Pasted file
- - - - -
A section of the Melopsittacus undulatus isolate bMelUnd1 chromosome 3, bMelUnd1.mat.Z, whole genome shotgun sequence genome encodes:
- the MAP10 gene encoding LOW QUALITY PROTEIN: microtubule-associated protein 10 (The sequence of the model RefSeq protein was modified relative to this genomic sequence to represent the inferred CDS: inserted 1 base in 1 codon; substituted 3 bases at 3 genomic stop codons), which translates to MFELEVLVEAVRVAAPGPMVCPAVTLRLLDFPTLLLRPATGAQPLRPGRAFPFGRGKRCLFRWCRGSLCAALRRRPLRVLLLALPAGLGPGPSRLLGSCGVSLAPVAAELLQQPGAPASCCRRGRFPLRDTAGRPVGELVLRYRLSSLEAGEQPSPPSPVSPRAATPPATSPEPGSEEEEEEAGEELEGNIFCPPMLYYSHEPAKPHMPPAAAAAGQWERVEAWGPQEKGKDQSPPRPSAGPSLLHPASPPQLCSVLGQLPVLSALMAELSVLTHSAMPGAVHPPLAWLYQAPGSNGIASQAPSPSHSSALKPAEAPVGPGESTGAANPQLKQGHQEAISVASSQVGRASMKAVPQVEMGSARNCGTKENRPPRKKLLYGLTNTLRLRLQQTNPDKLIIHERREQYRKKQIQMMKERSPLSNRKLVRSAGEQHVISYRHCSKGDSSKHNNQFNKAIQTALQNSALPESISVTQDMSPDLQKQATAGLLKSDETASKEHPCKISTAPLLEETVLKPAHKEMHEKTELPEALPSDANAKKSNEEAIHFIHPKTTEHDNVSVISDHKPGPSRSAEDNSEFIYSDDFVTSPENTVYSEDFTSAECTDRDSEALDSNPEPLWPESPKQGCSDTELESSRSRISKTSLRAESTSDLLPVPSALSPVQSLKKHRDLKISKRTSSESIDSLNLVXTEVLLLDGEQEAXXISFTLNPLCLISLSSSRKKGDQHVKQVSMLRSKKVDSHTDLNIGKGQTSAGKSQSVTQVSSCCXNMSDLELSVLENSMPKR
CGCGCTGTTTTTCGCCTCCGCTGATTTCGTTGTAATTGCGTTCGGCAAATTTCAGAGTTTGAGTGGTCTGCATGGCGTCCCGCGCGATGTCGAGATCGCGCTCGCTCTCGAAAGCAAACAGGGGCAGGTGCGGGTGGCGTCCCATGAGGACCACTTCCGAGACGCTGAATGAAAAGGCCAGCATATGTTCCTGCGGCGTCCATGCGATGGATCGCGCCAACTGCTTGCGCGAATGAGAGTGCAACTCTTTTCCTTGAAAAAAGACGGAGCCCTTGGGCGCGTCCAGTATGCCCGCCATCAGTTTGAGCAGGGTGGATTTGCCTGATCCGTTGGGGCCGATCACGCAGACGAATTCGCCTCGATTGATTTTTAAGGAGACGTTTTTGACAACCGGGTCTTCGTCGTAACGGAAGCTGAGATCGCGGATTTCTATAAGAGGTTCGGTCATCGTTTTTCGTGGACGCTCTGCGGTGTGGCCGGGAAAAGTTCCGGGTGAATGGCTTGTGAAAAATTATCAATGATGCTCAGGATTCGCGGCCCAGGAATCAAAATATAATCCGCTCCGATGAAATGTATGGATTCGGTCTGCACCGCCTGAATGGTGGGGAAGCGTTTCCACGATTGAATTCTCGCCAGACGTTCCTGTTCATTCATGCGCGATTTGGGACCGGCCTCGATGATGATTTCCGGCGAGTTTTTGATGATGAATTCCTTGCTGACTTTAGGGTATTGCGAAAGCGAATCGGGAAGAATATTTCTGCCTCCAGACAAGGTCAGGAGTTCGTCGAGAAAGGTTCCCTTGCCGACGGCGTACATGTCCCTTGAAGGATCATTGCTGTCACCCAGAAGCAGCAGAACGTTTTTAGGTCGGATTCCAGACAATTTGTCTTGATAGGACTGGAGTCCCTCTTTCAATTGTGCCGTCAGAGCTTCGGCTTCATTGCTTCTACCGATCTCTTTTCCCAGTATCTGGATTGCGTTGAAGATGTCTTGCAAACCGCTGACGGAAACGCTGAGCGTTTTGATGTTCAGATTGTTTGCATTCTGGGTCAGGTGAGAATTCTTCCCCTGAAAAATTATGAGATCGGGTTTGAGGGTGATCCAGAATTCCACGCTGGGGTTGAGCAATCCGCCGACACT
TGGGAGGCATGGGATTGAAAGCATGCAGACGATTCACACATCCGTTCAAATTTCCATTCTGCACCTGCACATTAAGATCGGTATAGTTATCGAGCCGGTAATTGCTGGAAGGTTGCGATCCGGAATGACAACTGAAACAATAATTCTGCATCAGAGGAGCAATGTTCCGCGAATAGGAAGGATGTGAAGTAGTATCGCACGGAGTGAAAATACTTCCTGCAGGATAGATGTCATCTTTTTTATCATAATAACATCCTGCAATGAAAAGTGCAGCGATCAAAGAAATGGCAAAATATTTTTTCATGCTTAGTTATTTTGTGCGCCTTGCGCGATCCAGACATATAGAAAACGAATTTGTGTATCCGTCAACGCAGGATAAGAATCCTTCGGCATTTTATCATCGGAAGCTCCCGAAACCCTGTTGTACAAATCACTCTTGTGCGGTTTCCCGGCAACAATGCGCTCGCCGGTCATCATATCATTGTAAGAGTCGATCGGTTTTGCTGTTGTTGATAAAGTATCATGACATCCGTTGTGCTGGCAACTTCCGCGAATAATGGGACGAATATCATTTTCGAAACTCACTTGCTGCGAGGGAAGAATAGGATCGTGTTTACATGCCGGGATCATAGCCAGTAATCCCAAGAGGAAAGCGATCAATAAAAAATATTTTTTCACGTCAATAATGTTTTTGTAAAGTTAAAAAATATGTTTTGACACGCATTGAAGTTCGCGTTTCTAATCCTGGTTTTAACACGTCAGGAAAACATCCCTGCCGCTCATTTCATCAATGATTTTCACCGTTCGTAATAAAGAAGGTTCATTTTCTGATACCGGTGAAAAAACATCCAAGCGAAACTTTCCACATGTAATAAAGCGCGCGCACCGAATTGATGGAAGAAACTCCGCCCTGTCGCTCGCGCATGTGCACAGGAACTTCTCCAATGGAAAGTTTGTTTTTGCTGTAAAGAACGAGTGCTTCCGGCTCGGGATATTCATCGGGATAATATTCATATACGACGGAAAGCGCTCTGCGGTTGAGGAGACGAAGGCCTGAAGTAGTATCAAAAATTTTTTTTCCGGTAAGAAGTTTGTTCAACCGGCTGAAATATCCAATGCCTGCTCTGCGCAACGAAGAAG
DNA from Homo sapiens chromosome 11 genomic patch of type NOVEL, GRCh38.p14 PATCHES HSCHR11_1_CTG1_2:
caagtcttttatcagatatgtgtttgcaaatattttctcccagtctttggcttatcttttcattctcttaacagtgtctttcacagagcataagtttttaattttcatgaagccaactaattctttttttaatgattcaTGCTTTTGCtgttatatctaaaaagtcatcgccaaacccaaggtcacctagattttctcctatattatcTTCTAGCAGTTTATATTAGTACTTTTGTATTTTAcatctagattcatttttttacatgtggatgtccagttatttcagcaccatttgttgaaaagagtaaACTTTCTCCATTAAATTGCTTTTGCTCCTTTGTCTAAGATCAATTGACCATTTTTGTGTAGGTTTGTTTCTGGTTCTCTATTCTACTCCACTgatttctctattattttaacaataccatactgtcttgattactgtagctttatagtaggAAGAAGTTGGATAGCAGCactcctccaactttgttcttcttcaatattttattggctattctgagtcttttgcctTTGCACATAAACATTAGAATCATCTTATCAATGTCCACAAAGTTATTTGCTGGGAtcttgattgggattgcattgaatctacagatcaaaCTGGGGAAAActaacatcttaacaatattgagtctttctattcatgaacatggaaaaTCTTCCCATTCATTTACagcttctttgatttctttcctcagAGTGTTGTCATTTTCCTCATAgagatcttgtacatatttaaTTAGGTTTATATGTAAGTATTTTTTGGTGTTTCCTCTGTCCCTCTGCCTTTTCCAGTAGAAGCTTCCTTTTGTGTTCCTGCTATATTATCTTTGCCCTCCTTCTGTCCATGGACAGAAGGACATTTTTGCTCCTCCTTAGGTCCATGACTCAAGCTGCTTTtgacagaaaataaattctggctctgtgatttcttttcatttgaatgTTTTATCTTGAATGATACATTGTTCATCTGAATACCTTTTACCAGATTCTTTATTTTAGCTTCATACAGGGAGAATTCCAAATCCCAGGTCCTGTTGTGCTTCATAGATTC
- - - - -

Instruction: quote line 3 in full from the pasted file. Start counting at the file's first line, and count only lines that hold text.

CGCGCTGTTTTTCGCCTCCGCTGATTTCGTTGTAATTGCGTTCGGCAAATTTCAGAGTTTGAGTGGTCTGCATGGCGTCCCGCGCGATGTCGAGATCGCGCTCGCTCTCGAAAGCAAACAGGGGCAGGTGCGGGTGGCGTCCCATGAGGACCACTTCCGAGACGCTGAATGAAAAGGCCAGCATATGTTCCTGCGGCGTCCATGCGATGGATCGCGCCAACTGCTTGCGCGAATGAGAGTGCAACTCTTTTCCTTGAAAAAAGACGGAGCCCTTGGGCGCGTCCAGTATGCCCGCCATCAGTTTGAGCAGGGTGGATTTGCCTGATCCGTTGGGGCCGATCACGCAGACGAATTCGCCTCGATTGATTTTTAAGGAGACGTTTTTGACAACCGGGTCTTCGTCGTAACGGAAGCTGAGATCGCGGATTTCTATAAGAGGTTCGGTCATCGTTTTTCGTGGACGCTCTGCGGTGTGGCCGGGAAAAGTTCCGGGTGAATGGCTTGTGAAAAATTATCAATGATGCTCAGGATTCGCGGCCCAGGAATCAAAATATAATCCGCTCCGATGAAATGTATGGATTCGGTCTGCACCGCCTGAATGGTGGGGAAGCGTTTCCACGATTGAATTCTCGCCAGACGTTCCTGTTCATTCATGCGCGATTTGGGACCGGCCTCGATGATGATTTCCGGCGAGTTTTTGATGATGAATTCCTTGCTGACTTTAGGGTATTGCGAAAGCGAATCGGGAAGAATATTTCTGCCTCCAGACAAGGTCAGGAGTTCGTCGAGAAAGGTTCCCTTGCCGACGGCGTACATGTCCCTTGAAGGATCATTGCTGTCACCCAGAAGCAGCAGAACGTTTTTAGGTCGGATTCCAGACAATTTGTCTTGATAGGACTGGAGTCCCTCTTTCAATTGTGCCGTCAGAGCTTCGGCTTCATTGCTTCTACCGATCTCTTTTCCCAGTATCTGGATTGCGTTGAAGATGTCTTGCAAACCGCTGACGGAAACGCTGAGCGTTTTGATGTTCAGATTGTTTGCATTCTGGGTCAGGTGAGAATTCTTCCCCTGAAAAATTATGAGATCGGGTTTGAGGGTGATCCAGAATTCCACGCTGGGGTTGAGCAATCCGCCGACACT